Home > 2011 Posts > The Mastabas of Saqqara

The Mastabas of Saqqara

In the bleak desert south of Cairo there is a place older than the pyramids. It is so old that we are centuries closer in time to Julius Caesar than he was to it. The place is called Saqqara.

Mastaba Entrance

Traces of red, black and yellow paint still cover the bas reliefs. Carved stones buried for four millennia are still sharp and smooth. A dire ancient curse is easy to see, scrawled on a sheltered sandstone wall. This is truly ancient history that you can touch!

The largest wonder of Saqqara is the 4,600 year old, crumbling, step-pyramid of Djoser. Even more fascinating to me though are the nearby Mastabas. These are tombs buried in the sands for three dozen centuries. Some of their exteriors look as new as the Washington Monument or the Jefferson Memorial.

Saqqara Ruins

Not too long ago, I was lucky enough to get inside. Of course, no photos or video was allowed. But somehow, in a delightful failure to resist temptation, a few shots found their way into my smallest camera. This brief, hidden-camera video clip might give you a tiny taste of how it felt to be there, five times further in the past than the Battle of Hastings and the Norman Conquest.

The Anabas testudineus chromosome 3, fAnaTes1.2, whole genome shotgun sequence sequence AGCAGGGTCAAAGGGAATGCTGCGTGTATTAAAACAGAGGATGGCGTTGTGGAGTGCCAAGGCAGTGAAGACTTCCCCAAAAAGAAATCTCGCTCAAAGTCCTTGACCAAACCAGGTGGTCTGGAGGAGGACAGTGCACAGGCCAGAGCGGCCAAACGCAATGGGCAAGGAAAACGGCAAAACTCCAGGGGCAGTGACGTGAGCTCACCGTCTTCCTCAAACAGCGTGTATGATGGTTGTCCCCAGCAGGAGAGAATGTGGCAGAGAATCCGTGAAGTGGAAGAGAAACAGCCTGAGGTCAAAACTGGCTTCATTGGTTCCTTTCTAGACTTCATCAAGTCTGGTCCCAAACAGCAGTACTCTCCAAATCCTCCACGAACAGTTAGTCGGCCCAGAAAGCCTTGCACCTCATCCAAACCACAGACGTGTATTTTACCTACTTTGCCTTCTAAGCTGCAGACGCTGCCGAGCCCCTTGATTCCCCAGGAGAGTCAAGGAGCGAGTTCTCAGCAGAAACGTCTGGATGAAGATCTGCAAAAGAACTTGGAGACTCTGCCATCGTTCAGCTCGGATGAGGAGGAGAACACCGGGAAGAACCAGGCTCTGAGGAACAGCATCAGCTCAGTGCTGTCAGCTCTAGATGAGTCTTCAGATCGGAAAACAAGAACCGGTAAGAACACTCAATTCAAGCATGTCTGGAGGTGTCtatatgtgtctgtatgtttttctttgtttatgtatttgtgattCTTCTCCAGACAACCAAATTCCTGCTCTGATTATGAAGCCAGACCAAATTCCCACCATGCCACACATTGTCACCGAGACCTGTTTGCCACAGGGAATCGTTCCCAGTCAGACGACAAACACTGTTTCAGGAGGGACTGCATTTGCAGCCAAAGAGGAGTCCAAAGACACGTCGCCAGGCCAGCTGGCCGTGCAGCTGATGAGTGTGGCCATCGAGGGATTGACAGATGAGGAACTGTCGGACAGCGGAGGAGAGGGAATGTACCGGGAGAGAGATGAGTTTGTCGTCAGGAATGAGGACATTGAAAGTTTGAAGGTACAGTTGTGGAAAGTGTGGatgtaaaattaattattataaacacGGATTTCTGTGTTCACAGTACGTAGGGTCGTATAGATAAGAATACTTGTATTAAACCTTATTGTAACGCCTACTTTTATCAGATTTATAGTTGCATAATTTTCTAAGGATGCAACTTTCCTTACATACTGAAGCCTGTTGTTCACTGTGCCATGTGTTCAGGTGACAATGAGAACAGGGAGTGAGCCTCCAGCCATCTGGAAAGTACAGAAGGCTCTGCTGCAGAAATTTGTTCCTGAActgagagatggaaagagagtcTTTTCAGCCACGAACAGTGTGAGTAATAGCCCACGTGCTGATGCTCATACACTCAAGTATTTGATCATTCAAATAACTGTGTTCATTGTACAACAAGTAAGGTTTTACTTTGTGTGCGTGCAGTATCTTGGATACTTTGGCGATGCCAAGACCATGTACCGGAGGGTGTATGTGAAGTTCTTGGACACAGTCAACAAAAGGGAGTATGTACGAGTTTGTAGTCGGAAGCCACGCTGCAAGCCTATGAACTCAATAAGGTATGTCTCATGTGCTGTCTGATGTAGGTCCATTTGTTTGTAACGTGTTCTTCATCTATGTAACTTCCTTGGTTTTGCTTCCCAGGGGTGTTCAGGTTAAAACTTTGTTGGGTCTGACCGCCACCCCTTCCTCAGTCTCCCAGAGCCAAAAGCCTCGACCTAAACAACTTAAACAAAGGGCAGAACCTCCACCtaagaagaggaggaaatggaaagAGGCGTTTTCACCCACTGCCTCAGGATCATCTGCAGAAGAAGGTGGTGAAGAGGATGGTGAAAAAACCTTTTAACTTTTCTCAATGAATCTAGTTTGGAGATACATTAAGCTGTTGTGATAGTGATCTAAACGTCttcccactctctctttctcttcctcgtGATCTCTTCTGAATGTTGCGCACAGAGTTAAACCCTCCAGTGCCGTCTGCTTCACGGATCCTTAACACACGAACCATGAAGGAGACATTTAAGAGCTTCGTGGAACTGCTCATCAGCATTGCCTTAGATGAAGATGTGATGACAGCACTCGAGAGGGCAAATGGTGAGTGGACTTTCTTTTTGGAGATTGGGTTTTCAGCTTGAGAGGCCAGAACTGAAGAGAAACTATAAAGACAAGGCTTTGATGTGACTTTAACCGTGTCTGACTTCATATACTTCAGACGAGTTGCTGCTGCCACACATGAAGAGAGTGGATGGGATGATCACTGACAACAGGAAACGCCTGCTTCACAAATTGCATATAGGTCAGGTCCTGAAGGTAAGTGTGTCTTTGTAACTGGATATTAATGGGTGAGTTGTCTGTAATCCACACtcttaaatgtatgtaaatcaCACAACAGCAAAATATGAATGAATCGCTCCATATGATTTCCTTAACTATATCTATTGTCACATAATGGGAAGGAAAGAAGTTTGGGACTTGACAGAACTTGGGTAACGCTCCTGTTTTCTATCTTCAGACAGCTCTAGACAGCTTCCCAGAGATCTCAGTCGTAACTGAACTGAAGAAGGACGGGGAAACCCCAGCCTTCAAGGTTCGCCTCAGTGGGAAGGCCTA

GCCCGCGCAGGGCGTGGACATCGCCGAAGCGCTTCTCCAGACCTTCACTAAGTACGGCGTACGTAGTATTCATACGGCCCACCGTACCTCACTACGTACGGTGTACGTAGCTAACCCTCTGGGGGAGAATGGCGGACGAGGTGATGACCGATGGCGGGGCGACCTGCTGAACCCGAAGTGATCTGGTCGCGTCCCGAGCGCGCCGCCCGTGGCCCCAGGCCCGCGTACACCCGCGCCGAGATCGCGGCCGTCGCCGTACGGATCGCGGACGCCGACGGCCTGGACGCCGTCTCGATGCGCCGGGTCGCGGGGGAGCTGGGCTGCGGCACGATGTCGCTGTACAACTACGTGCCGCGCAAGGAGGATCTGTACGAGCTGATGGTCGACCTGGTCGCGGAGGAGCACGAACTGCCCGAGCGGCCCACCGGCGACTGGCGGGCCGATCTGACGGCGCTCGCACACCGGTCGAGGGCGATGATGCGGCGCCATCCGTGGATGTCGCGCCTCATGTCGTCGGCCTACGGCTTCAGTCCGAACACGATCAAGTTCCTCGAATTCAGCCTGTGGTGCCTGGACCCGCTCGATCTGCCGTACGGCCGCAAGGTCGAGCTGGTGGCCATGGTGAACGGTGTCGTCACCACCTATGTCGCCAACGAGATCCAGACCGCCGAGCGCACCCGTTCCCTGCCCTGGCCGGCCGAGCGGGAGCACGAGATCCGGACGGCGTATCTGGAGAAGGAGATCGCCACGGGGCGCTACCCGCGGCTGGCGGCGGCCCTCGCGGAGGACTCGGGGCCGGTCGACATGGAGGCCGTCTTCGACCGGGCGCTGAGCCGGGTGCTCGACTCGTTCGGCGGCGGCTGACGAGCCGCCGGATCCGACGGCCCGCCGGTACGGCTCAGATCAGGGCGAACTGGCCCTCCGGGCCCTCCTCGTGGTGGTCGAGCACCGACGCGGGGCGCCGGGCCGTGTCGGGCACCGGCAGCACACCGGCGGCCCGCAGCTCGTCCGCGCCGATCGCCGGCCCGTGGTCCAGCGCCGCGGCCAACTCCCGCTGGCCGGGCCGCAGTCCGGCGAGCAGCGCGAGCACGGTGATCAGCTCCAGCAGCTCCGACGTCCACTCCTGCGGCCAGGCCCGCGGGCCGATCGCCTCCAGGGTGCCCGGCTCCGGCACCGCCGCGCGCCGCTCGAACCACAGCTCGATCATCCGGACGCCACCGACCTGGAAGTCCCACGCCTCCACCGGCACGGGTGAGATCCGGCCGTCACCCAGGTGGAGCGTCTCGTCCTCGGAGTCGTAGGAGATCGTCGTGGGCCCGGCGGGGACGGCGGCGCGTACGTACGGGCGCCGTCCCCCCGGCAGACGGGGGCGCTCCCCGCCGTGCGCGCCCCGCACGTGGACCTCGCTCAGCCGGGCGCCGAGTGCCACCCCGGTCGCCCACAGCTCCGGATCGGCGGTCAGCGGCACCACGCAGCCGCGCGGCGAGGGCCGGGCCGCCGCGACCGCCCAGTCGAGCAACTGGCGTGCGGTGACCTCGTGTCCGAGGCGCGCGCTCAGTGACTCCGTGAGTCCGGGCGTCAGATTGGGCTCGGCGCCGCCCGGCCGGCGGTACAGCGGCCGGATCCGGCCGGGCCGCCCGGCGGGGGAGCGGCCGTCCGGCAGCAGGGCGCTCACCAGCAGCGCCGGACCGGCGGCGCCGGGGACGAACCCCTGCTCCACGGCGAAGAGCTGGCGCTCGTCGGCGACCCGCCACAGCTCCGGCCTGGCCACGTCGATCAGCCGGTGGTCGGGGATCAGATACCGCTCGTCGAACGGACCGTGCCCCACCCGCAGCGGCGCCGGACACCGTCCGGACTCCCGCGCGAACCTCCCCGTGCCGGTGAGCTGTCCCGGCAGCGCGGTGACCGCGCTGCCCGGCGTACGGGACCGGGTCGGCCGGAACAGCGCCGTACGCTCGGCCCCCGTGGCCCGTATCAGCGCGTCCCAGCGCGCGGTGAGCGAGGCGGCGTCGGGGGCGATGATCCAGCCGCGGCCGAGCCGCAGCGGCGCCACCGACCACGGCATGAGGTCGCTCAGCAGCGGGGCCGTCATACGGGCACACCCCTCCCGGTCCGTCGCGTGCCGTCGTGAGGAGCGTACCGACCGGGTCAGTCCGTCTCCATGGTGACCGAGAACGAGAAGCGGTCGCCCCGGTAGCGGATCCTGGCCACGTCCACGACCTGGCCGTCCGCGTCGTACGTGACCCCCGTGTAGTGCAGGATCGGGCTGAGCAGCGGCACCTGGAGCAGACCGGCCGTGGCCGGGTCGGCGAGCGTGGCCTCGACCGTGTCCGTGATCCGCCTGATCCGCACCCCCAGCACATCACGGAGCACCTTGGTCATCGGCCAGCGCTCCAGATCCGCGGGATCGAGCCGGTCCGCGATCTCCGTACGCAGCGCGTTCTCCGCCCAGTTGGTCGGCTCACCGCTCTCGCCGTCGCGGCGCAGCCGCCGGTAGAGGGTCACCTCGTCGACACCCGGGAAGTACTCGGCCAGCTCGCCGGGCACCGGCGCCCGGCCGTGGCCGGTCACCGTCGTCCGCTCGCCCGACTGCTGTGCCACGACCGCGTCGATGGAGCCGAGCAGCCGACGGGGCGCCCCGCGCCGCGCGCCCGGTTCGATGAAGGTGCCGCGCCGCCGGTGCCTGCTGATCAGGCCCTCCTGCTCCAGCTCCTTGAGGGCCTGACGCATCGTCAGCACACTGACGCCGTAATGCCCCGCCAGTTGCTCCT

With the current turmoil in Egypt, I appreciate my good fortune even more. When the smoke clears in the middel east, I fear that those of us who respect the ancients or the rights of women will be still further disappointed.

For more about modern Egyptian culture, see my earlier post, On a Knife’s Edge.

  1. March 30, 2011 at 7:30 am

    This is a corner of Egypt that most people (including me) are never aware of. From your photo, I believe this place is worth visiting and exploring.

    • March 30, 2011 at 8:57 am

      True! Saqqara feels much more like an ancient ruin than the things at Giza where lots of modern stuff has been added to handle the toutist load. Also, the ruins uncovered at Saqqara and open to the public are more spread out. In many spots you can find yourself completely alone, surrounded by things nearly five millenia old. A great experience!

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